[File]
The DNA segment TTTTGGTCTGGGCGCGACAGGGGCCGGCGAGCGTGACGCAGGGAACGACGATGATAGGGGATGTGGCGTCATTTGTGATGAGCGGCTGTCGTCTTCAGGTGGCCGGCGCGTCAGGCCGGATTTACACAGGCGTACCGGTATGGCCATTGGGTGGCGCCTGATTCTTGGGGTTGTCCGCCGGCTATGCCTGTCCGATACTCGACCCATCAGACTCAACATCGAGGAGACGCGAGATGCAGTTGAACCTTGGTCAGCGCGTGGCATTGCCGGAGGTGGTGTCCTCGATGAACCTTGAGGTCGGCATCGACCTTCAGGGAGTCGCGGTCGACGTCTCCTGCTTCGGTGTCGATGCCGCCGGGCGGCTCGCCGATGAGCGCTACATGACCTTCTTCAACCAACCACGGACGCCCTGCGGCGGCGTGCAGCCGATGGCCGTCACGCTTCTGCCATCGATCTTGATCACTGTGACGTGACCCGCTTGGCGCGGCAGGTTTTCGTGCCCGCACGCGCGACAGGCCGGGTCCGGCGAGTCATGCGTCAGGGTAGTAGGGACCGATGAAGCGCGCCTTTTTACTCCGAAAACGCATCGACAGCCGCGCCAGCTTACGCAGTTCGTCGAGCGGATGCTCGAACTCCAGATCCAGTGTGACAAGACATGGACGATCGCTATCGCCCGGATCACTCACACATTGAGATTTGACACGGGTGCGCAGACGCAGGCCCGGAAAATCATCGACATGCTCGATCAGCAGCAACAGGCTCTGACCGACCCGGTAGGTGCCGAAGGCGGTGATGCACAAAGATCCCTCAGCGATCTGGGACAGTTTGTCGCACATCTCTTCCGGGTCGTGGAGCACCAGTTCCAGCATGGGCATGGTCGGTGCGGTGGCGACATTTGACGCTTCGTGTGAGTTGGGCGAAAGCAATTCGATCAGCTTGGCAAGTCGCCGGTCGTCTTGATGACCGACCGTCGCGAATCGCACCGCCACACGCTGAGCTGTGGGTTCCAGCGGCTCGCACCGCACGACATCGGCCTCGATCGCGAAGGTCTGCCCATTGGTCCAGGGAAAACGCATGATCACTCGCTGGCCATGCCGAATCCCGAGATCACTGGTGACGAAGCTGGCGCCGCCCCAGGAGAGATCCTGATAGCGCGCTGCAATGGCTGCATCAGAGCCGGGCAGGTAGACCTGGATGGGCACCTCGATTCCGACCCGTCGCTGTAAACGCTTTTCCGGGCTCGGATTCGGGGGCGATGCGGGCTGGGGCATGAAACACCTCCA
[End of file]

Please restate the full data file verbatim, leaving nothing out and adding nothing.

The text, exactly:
The DNA segment TTTTGGTCTGGGCGCGACAGGGGCCGGCGAGCGTGACGCAGGGAACGACGATGATAGGGGATGTGGCGTCATTTGTGATGAGCGGCTGTCGTCTTCAGGTGGCCGGCGCGTCAGGCCGGATTTACACAGGCGTACCGGTATGGCCATTGGGTGGCGCCTGATTCTTGGGGTTGTCCGCCGGCTATGCCTGTCCGATACTCGACCCATCAGACTCAACATCGAGGAGACGCGAGATGCAGTTGAACCTTGGTCAGCGCGTGGCATTGCCGGAGGTGGTGTCCTCGATGAACCTTGAGGTCGGCATCGACCTTCAGGGAGTCGCGGTCGACGTCTCCTGCTTCGGTGTCGATGCCGCCGGGCGGCTCGCCGATGAGCGCTACATGACCTTCTTCAACCAACCACGGACGCCCTGCGGCGGCGTGCAGCCGATGGCCGTCACGCTTCTGCCATCGATCTTGATCACTGTGACGTGACCCGCTTGGCGCGGCAGGTTTTCGTGCCCGCACGCGCGACAGGCCGGGTCCGGCGAGTCATGCGTCAGGGTAGTAGGGACCGATGAAGCGCGCCTTTTTACTCCGAAAACGCATCGACAGCCGCGCCAGCTTACGCAGTTCGTCGAGCGGATGCTCGAACTCCAGATCCAGTGTGACAAGACATGGACGATCGCTATCGCCCGGATCACTCACACATTGAGATTTGACACGGGTGCGCAGACGCAGGCCCGGAAAATCATCGACATGCTCGATCAGCAGCAACAGGCTCTGACCGACCCGGTAGGTGCCGAAGGCGGTGATGCACAAAGATCCCTCAGCGATCTGGGACAGTTTGTCGCACATCTCTTCCGGGTCGTGGAGCACCAGTTCCAGCATGGGCATGGTCGGTGCGGTGGCGACATTTGACGCTTCGTGTGAGTTGGGCGAAAGCAATTCGATCAGCTTGGCAAGTCGCCGGTCGTCTTGATGACCGACCGTCGCGAATCGCACCGCCACACGCTGAGCTGTGGGTTCCAGCGGCTCGCACCGCACGACATCGGCCTCGATCGCGAAGGTCTGCCCATTGGTCCAGGGAAAACGCATGATCACTCGCTGGCCATGCCGAATCCCGAGATCACTGGTGACGAAGCTGGCGCCGCCCCAGGAGAGATCCTGATAGCGCGCTGCAATGGCTGCATCAGAGCCGGGCAGGTAGACCTGGATGGGCACCTCGATTCCGACCCGTCGCTGTAAACGCTTTTCCGGGCTCGGATTCGGGGGCGATGCGGGCTGGGGCATGAAACACCTCCA